In either scenario (home or hospital detox), individuals typically must deal with PAW (Post Acute Withdrawal). PAW for opioid addiction can last for months and results in lingering feelings of depression, tiredness, physical ache/pain, powerful cravings, inability to concentrate, insomnia, etc. Scientists have suggested that chronic opioid use/abuse affects the body’s metabolism and may temporarily (possibly even permanently) shut down the body’s ability to manufacture natural endorphins. This leaves the person feeling not normal. Obviously, the possibility of opioid relapse is greatly increased as a result of this post acute withdrawal process.

PAW (Post Acute Withdrawal) is greatly magnified as opioid addicts go from using daily fast-acting opiates to nothing at all. Alternatively, tapering down gradually off of methadone or suboxone introduces much less stress and allows a patient’s neurochemistry to adapt slowly to medication reduction. It also allows for much better preparation, planning, stability, and support-building as patients pursue a gradual medication taper. Tapering gradually off of an opioid replacement (methadone, suboxone) is often a much more comfortable experience than a short-term detox at home or in a hospital. Importantly, it must be said that a “social setting” or hospital-based detox is far superior to attempting a detox at home.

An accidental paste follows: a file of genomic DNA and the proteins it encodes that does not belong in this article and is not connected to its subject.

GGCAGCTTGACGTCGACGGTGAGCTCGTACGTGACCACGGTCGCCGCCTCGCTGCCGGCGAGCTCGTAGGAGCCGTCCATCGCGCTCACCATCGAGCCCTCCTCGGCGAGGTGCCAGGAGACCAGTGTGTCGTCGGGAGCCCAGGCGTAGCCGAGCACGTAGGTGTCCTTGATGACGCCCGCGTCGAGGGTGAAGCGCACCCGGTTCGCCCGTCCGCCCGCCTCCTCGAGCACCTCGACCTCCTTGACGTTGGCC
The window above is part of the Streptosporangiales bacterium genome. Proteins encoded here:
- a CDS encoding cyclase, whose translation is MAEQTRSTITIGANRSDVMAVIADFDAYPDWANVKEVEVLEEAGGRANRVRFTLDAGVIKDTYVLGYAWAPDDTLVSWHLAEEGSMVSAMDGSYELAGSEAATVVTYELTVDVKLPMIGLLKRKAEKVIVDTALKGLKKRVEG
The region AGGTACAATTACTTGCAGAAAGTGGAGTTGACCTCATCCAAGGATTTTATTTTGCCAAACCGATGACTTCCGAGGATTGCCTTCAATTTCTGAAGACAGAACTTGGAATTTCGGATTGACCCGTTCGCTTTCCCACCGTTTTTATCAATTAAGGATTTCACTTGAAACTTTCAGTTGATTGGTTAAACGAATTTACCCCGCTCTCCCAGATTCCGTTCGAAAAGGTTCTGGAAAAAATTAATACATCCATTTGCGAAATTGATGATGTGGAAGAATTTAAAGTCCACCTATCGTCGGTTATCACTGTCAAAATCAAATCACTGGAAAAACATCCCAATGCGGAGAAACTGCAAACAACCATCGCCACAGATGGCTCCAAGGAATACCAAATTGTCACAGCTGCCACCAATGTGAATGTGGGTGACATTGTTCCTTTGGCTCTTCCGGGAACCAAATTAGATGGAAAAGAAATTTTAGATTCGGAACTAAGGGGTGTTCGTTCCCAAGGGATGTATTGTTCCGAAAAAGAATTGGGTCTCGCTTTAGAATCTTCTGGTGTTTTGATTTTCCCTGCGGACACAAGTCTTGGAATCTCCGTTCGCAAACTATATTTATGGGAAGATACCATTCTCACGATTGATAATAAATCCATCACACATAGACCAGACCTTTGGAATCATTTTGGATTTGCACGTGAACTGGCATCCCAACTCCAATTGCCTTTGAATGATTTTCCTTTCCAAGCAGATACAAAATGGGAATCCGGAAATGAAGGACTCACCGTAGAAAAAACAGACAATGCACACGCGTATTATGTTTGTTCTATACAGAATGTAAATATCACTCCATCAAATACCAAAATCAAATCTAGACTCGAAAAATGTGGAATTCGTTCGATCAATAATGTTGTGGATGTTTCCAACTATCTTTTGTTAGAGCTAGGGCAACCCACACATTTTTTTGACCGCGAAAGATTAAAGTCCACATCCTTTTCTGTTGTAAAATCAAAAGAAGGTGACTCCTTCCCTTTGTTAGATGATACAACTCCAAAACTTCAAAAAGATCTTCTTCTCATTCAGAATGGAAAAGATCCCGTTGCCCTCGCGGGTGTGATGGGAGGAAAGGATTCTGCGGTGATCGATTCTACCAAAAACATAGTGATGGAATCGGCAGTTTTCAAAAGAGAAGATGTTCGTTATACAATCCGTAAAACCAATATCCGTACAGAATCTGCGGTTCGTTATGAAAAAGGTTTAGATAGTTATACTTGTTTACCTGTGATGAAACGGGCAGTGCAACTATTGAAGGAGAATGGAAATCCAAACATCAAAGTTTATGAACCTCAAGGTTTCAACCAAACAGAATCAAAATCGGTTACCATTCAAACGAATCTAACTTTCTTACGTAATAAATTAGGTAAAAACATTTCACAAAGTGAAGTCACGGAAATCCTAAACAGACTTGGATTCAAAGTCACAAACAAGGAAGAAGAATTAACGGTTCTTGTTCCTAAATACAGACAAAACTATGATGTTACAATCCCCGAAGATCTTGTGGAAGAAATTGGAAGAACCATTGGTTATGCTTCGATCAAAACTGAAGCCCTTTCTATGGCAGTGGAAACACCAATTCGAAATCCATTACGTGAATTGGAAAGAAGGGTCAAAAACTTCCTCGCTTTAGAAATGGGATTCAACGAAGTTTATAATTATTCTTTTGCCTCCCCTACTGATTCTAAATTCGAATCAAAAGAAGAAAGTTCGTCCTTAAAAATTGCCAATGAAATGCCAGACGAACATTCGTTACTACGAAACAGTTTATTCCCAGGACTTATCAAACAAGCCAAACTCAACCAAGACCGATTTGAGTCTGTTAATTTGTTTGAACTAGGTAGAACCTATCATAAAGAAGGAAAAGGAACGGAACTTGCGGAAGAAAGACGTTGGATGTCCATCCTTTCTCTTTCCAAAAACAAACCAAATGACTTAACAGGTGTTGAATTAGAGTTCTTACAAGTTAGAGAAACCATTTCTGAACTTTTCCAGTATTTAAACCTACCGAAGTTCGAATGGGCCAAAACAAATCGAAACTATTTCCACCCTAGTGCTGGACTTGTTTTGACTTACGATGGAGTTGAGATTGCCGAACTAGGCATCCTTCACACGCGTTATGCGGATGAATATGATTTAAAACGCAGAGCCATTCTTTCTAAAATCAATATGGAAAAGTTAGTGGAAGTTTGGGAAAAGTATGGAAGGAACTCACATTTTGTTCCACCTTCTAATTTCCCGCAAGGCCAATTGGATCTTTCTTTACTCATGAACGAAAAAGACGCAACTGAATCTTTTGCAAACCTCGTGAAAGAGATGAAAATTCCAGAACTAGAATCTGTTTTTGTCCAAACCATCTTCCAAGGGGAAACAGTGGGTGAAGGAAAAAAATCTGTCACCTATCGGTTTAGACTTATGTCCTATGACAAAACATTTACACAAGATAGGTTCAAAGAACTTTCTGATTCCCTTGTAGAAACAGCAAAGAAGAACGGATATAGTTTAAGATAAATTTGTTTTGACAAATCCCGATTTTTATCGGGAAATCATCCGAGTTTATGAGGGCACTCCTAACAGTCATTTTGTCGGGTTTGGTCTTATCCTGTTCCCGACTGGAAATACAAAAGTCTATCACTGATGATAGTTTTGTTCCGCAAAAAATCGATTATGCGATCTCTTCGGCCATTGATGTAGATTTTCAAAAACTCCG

My final point is this. Don’t judge individuals struggling with an opioid addiction. And do not condemn them when they fail to successfully detox at home, or even in a hospital setting. Getting well, and succeeding in recovery, is a process that takes time and which may vary in procedure from one individual to the next.

We like to think that “all addicts are the same.” But, they are not. And treating them all the same is antiquated, and a failure in approach. Let’s stop to consider that medicine, science, and recovery are evolving through the years. Medication-assistance is not a cop-out or some negative compromise. It is today’s best practice approach in helping people live much improved lives. Medication-assistance is evidenced-based, and has been proven (not just theorized), but proven … to be effective.